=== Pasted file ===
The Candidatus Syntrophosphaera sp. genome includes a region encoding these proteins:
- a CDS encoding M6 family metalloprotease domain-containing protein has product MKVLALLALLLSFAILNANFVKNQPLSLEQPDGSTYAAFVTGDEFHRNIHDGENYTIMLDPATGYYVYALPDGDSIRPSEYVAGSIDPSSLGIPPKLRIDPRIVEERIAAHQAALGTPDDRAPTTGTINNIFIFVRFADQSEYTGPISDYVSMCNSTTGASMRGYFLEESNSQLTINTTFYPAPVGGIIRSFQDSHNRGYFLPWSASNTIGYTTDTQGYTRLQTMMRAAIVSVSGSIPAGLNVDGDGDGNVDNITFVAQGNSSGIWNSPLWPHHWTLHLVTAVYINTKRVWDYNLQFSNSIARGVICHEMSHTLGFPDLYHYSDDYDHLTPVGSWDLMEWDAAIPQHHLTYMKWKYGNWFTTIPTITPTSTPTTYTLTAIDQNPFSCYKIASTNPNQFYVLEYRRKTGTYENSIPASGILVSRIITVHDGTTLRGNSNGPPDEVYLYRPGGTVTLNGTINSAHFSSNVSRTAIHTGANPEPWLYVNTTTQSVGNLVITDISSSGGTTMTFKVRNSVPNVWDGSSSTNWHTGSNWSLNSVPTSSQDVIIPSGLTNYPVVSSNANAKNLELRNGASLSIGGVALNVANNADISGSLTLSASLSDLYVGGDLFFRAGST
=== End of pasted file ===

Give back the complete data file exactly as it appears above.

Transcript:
The Candidatus Syntrophosphaera sp. genome includes a region encoding these proteins:
- a CDS encoding M6 family metalloprotease domain-containing protein has product MKVLALLALLLSFAILNANFVKNQPLSLEQPDGSTYAAFVTGDEFHRNIHDGENYTIMLDPATGYYVYALPDGDSIRPSEYVAGSIDPSSLGIPPKLRIDPRIVEERIAAHQAALGTPDDRAPTTGTINNIFIFVRFADQSEYTGPISDYVSMCNSTTGASMRGYFLEESNSQLTINTTFYPAPVGGIIRSFQDSHNRGYFLPWSASNTIGYTTDTQGYTRLQTMMRAAIVSVSGSIPAGLNVDGDGDGNVDNITFVAQGNSSGIWNSPLWPHHWTLHLVTAVYINTKRVWDYNLQFSNSIARGVICHEMSHTLGFPDLYHYSDDYDHLTPVGSWDLMEWDAAIPQHHLTYMKWKYGNWFTTIPTITPTSTPTTYTLTAIDQNPFSCYKIASTNPNQFYVLEYRRKTGTYENSIPASGILVSRIITVHDGTTLRGNSNGPPDEVYLYRPGGTVTLNGTINSAHFSSNVSRTAIHTGANPEPWLYVNTTTQSVGNLVITDISSSGGTTMTFKVRNSVPNVWDGSSSTNWHTGSNWSLNSVPTSSQDVIIPSGLTNYPVVSSNANAKNLELRNGASLSIGGVALNVANNADISGSLTLSASLSDLYVGGDLFFRAGST